Wednesday, April 14, 2010

Beeronomics & Econ 101: Economies of Scale

Over at the Beervana Blog, Jeff Alworth notes (and photos) a new set of tanks being delivered to Coalition Brewery near his house.  To the economist in me this picture says one thing: economies of scale.

Economies of scale simply refer to any productive activity whose average costs decrease with output.  In many cases this is due to large fixed costs - those costs that do not depend on the quantity of the output.  Take this brewhouse for example: the cost of these tanks will be the same if they brew no beer or if they brew to capacity.  Alex at Upright, for example, has a beautiful brewhouse but is only brewing at about 60% capacity - if memory serves.  So if Upright brews more, the average cost of the beer they brew will go down - the fixed cost will be spread across more beer.  Since breweries require a lot of large scale equipment, it is an industry prone to economies of scale. There are other sources of economies of scale that are relevant to the beer industry as well: bottling, distributing and marketing to name three.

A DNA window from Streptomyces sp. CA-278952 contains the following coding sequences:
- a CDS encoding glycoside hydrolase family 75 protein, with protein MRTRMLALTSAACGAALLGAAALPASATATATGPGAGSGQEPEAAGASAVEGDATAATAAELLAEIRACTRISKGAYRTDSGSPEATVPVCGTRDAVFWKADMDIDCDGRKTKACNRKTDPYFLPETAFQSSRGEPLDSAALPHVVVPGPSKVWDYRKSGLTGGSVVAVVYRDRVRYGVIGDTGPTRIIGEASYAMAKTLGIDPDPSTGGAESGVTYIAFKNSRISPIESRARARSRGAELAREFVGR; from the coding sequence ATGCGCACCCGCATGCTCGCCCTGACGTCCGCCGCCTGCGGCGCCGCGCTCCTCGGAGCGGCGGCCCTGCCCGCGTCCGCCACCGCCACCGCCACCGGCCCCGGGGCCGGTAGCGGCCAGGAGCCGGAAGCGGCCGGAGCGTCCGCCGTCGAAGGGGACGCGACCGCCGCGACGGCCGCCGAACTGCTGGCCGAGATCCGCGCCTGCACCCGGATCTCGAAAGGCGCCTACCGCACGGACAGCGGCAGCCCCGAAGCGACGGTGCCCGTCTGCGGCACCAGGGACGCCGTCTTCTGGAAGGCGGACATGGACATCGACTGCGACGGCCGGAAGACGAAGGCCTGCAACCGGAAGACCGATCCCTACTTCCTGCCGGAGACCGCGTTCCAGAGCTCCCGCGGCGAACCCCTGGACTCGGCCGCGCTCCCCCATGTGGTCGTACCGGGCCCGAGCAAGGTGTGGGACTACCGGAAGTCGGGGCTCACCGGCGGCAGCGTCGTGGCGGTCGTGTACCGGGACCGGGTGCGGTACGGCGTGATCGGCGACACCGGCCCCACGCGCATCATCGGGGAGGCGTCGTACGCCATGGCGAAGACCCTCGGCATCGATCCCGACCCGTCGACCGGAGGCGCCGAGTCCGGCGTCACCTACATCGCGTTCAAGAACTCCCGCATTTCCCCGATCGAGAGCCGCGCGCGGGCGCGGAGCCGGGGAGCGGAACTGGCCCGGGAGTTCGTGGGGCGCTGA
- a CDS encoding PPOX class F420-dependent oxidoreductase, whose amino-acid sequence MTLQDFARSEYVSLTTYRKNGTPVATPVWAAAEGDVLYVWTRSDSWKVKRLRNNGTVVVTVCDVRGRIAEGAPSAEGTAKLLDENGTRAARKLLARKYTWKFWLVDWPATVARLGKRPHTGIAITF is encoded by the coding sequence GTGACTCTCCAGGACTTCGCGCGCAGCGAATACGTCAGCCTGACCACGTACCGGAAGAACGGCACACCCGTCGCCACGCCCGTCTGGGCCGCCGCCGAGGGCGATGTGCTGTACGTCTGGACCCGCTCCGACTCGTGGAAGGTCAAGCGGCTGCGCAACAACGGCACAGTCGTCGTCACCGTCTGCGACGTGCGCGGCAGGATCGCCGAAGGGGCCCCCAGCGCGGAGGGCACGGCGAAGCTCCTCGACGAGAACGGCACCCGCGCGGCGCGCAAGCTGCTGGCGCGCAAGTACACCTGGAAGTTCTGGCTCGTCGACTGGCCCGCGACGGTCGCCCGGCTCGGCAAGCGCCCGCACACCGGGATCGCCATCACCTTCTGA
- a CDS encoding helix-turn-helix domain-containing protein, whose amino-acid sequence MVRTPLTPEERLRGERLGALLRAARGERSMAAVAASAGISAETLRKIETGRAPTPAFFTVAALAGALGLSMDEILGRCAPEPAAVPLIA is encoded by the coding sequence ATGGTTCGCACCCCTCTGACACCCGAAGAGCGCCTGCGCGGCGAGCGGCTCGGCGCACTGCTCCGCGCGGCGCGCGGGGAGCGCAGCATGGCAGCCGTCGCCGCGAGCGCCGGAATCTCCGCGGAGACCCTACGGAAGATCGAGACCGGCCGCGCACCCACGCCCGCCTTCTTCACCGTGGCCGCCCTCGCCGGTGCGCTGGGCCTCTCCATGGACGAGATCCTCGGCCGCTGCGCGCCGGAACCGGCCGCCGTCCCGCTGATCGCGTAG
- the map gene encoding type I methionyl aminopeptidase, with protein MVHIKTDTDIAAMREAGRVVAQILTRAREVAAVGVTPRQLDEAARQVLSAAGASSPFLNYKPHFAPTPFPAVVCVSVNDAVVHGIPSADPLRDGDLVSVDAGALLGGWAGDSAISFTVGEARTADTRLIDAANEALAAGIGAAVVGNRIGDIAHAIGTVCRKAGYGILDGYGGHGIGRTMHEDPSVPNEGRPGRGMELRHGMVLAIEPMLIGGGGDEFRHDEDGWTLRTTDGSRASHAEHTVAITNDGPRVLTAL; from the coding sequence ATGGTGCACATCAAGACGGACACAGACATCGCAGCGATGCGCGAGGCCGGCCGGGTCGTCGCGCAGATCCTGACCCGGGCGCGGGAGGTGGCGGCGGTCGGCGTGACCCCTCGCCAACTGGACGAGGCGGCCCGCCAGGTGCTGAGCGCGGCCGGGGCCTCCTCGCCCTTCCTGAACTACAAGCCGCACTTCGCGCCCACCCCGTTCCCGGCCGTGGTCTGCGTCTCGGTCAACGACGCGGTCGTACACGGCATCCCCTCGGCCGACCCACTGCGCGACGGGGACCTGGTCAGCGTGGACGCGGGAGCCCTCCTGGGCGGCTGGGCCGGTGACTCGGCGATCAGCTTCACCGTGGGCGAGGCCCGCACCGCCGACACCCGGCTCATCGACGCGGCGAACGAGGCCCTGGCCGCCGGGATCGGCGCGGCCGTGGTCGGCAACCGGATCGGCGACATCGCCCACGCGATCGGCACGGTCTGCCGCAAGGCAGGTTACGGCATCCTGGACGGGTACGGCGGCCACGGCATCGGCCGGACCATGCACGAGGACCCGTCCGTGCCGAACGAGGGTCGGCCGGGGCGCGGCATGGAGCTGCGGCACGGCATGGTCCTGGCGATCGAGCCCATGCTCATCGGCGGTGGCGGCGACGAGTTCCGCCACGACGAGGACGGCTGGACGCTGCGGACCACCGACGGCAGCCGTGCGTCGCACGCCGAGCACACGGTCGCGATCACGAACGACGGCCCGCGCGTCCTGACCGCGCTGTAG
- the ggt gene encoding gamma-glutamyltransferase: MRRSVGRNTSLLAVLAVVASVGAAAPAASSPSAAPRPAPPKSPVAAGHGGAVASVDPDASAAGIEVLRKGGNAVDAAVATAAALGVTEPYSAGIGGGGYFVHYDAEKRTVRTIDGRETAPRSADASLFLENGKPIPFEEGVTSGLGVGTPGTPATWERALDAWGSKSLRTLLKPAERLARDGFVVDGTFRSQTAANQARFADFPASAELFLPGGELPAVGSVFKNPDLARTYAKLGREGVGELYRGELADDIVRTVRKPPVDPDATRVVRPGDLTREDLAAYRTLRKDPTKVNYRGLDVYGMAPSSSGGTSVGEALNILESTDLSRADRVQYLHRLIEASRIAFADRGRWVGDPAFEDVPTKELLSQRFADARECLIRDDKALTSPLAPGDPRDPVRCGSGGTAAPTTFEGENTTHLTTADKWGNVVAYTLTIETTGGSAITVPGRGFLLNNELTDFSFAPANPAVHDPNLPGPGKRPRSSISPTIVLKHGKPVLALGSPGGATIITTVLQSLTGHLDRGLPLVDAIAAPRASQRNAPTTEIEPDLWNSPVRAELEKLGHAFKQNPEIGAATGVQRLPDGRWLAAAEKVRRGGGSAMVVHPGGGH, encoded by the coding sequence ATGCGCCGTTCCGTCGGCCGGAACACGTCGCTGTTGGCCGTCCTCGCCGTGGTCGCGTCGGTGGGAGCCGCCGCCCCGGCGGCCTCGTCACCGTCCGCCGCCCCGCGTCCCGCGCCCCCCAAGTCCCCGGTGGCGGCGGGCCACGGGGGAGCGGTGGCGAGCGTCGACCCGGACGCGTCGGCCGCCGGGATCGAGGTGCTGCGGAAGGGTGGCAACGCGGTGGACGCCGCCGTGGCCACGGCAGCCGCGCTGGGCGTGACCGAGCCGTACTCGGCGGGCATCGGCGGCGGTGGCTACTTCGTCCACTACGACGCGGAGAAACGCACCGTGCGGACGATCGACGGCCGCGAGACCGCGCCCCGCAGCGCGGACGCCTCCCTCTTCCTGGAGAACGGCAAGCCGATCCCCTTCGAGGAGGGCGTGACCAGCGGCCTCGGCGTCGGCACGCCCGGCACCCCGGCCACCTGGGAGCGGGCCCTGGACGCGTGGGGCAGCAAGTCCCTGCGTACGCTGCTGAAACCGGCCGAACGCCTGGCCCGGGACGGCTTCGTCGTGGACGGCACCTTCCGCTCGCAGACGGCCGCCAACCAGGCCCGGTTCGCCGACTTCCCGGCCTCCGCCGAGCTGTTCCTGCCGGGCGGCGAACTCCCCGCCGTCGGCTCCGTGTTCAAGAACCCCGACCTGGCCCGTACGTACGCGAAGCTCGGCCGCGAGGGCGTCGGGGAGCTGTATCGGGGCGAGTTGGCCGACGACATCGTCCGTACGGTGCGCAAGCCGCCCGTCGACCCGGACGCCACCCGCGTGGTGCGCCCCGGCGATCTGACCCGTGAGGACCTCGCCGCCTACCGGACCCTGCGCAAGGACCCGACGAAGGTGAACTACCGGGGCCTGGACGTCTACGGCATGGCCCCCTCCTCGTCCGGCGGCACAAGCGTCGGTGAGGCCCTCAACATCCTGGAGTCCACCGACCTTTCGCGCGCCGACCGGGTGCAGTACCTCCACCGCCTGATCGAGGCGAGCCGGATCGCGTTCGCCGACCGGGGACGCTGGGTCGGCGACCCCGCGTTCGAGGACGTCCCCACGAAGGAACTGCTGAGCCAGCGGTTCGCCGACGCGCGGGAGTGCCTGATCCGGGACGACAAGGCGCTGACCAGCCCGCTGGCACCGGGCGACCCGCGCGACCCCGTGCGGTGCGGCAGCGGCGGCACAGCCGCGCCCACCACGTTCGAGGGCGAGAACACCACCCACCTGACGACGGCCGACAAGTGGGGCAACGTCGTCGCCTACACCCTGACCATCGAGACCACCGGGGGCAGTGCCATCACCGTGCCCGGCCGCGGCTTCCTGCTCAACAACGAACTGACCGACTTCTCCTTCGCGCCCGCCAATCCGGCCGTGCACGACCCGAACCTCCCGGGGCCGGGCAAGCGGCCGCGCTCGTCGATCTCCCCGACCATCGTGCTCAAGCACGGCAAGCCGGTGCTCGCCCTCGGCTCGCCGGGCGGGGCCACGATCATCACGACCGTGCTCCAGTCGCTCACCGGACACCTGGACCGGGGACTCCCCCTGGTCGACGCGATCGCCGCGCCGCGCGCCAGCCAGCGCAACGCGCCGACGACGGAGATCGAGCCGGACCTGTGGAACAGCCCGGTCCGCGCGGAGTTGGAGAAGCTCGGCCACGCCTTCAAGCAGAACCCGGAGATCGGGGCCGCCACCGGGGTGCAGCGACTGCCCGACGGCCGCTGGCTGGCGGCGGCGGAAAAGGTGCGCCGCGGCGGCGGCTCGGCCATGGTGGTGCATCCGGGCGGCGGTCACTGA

The implications of economies of scale have been discussed here at length, but the main one is a tendency for such an industry to be prone to concentration.  It is no accident that the big macrobrewers have become bigger and bigger through acquisitions and mergers.  [I have noted in a previous post how the fact that craft brew is an artisanal product and an experience good creates a countervailing force for small scale brewers to exploit]